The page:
White teas are mostly grown and produced in Fujian province.
The original growing place is the mountainous area at 245m a.s.l.
The average atmospheric temperature is 18.2 degree C, rainfall is at 2837.5 mm per year.
At this area, there is a huge temperature difference between the day and night.
During the day, there is sufficient sun light and tea leaves vigorously produce plentiful of substances such as amino acid and carbohydrate, which are essential for the production of exclusive quality tea which will well influence its growth.
At night, if the temperature is high, the metabolism is continually taking place, and the tea leaves will consume the substances that were produced during the day time.
However, at the mountain area, the lower atmospheric temperature at night caused tea leaves to become less active and therefore those substances remain in the leaves.
It contributes to the mellow taste of tea.
Cultivar and Plucking
The main cultivars are the Fu-Ding Da-bai-cha and Zheng-He Da-bai-cha.
These cultivars are suitable for making Silver Needle because of its fleshy bud.
After pruning by machine, the first batch of Spring tea leaves is the fleshiest leaves for the white tea.
White teas are often picked when the buds are tightly enclosed in new leaves.
Only one fleshy bud or one bud and one leaf are picked.
These leaves maintain the silky white hairs that denote new growth.
Production Point of Silver Needle
White teas are the least processed of all teas and are not rolled prior to drying.
Since they have such little processing these hairs are often intact in the final product.
When all the tea leaves plucked they are sent to the production area, and the peeling process is carried out to remove excessive leaf from the bud.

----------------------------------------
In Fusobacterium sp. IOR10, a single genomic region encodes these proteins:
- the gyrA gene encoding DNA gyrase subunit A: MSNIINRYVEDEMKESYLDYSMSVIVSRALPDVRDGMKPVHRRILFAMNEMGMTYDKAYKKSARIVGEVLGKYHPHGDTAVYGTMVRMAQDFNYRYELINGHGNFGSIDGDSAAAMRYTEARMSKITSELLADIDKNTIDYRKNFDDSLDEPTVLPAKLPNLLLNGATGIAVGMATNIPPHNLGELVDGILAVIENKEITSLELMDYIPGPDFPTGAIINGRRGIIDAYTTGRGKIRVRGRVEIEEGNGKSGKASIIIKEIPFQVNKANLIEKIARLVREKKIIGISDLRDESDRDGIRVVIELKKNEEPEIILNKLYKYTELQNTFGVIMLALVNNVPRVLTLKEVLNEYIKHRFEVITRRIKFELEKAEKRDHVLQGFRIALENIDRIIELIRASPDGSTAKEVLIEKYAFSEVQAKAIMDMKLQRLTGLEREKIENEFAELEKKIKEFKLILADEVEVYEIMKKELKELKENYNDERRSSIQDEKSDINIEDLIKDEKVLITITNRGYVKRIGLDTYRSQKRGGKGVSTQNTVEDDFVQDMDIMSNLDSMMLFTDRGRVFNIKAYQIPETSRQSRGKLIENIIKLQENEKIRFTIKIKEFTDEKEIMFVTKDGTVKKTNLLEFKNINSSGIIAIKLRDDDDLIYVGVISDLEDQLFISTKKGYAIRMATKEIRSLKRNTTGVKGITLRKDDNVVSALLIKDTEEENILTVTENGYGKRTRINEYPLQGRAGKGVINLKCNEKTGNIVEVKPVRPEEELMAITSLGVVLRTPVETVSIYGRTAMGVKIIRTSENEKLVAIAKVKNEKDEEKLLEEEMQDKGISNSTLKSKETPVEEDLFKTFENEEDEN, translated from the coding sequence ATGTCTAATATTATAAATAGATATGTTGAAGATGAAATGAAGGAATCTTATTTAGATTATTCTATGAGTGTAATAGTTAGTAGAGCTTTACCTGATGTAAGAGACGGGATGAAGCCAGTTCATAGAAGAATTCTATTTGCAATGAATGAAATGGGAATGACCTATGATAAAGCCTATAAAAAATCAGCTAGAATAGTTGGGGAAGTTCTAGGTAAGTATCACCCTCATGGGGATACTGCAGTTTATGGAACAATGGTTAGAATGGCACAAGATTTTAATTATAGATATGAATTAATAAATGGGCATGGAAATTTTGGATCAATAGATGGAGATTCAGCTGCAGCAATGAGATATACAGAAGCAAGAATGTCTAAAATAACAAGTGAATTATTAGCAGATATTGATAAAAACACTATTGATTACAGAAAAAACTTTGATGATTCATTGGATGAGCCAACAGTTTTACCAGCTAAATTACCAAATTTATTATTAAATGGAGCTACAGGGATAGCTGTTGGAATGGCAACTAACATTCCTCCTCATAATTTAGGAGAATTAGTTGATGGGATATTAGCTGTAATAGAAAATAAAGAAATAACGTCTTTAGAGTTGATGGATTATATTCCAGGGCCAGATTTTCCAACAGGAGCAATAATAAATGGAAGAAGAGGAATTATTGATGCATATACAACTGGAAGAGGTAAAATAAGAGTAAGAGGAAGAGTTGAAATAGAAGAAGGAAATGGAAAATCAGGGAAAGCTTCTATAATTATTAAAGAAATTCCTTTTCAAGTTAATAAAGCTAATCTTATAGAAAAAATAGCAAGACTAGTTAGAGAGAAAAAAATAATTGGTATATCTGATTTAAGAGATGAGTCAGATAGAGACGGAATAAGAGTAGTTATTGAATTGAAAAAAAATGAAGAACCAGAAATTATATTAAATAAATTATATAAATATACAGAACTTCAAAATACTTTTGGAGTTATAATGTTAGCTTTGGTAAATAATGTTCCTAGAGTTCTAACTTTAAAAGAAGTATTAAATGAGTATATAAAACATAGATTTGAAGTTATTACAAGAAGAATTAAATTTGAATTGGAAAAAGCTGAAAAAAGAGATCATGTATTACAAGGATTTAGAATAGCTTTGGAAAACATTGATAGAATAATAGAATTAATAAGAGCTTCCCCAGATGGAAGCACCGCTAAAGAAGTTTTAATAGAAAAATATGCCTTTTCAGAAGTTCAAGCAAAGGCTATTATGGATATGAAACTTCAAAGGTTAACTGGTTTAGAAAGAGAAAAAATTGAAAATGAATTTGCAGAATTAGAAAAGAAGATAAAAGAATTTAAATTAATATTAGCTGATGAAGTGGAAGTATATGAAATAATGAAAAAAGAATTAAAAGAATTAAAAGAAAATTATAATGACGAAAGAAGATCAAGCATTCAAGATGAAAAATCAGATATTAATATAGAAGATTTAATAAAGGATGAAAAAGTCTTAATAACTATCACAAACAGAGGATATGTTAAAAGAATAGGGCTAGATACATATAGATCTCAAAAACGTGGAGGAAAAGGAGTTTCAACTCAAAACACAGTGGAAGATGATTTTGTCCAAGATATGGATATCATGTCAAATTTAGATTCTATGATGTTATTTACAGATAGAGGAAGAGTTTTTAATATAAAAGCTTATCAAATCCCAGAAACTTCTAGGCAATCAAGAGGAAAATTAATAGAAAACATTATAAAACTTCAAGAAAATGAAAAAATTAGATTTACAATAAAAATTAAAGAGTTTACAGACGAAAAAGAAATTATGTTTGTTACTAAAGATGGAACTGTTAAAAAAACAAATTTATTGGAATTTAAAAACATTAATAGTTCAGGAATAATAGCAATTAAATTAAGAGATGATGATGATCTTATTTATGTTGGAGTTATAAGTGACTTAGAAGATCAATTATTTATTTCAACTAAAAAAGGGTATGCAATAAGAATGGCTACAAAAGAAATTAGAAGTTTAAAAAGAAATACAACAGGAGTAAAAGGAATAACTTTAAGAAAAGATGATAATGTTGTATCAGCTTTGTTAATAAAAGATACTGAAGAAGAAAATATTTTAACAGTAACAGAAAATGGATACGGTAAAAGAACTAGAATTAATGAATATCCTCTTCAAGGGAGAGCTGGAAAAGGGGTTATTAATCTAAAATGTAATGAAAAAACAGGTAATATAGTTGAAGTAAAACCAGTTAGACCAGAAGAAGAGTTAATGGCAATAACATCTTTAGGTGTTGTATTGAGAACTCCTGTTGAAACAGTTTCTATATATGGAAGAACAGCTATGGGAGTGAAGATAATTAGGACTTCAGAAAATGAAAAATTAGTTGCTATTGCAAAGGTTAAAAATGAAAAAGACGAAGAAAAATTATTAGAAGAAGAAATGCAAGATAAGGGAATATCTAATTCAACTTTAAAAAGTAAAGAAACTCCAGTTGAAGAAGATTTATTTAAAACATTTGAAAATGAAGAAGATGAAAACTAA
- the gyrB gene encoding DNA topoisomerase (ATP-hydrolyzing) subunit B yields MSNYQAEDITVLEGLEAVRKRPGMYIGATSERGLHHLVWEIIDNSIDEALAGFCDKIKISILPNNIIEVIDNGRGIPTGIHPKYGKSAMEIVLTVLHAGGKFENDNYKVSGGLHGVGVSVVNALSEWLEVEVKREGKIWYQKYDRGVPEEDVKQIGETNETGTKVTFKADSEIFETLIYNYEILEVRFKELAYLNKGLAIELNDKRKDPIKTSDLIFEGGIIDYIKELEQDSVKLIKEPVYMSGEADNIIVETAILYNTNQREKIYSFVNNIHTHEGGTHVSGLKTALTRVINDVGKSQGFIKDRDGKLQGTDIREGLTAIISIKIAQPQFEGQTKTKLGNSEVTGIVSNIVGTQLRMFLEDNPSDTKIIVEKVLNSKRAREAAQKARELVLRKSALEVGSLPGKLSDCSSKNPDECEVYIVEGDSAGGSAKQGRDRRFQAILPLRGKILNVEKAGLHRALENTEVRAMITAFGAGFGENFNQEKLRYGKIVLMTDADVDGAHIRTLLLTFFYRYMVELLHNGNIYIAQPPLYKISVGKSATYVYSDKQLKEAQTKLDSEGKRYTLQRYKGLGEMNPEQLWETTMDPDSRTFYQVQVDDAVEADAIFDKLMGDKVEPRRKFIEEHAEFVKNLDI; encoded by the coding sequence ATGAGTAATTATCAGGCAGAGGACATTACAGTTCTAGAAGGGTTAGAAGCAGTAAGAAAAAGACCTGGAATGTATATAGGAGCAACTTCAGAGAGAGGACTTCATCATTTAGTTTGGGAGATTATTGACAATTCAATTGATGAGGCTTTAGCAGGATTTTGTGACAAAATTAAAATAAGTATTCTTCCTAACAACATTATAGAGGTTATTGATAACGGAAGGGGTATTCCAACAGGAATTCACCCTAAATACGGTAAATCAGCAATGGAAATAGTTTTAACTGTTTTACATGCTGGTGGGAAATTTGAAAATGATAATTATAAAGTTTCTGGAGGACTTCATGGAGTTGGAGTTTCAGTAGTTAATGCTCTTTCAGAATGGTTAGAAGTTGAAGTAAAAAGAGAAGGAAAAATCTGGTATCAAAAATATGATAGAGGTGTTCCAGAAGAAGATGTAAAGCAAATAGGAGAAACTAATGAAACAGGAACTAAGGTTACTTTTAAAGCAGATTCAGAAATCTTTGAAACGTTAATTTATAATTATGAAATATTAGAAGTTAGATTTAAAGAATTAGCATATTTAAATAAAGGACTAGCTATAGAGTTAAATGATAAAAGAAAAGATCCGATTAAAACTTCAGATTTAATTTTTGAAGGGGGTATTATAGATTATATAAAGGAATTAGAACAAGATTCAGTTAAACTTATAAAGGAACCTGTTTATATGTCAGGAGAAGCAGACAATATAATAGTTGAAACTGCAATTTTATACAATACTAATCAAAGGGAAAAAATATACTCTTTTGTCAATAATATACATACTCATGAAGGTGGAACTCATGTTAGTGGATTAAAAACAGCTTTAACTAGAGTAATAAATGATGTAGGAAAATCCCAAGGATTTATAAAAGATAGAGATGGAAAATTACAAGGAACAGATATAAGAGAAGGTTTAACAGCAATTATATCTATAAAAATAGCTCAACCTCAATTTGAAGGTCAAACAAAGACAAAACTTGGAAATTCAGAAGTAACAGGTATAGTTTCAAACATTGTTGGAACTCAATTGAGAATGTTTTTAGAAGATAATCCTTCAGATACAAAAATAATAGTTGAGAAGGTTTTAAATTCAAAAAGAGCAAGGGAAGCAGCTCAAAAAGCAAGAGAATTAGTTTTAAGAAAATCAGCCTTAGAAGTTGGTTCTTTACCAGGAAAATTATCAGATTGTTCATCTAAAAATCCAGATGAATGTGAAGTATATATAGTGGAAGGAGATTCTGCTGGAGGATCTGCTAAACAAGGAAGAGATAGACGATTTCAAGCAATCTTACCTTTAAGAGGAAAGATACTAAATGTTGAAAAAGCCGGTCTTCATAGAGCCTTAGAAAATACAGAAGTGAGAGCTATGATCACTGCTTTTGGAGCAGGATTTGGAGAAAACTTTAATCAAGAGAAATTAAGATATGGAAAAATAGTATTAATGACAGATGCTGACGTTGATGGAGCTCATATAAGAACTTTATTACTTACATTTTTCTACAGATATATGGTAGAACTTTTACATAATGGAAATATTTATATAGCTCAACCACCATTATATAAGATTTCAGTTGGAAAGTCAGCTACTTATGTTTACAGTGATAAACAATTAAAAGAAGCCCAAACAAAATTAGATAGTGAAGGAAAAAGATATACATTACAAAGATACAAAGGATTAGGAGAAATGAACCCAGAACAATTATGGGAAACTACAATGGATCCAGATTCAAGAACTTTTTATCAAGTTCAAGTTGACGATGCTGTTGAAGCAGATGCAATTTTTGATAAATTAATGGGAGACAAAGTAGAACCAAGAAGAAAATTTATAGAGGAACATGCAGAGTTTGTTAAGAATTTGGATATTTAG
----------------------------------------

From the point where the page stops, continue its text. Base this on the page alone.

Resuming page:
Hold the body of twig with the thumb and forefinger, and then remove the leaf in a backward motion; the single bud with stem is remained.
The movement must be light and fast so as not to cause damage to bud.
This is one of the key processes which contribute to the quality of the finished product.
The buds are spread on the perforated bamboo plate, and placed under the weak sunshine or in a room with good aeration.
In order to preserve its good quality, much care must be taken:The bud must be thinly spread and must not overlap to prevent the bud from turning into a blackish color.
The bud must not be stirred or turned over in order not to cause damage.
Once the bud is damage, the enzymatic oxidative reaction is activated.
This will cause the bud to turn to a reddish color.
The bamboo plate must be placed in an airy location, and not to be placed directly on the floor.
During this period, the bud will lost its moisture up to 70-80%.
During windy days with sufficient sunshine, the drying is carried out under the sun.
In this case, the withered bud is dried for a day, and the moisture is reduced to 10-30%.
Further drying is carried out using smoldering fire (Wen-huo).
It is carried out using the bamboo basket (Bei-long).
The temperature is at 30-40 degree C for about 30 minutes.
A white paper sheet is placed at the bottom of the bamboo basket in order to prevent the high fire
or flame from burning the tea which causes the color of the bud to turn yellow.
After drying, the tea is sifted, and picked to remove the long stem and flakes.
It is then re-fired until the moisture drops to 4-5% and then immediately packed while the tea is still warm.
This is important to prevent the bud from breakage.
This is different from other tea, where it is dried to about 8% of moisture, cooled down and packed.
In the package, the tea will continue to evaporate moisture and then re-absorb the moisture when it is cooled down.
Usually, the moisture of the finished tea is about 8-10%.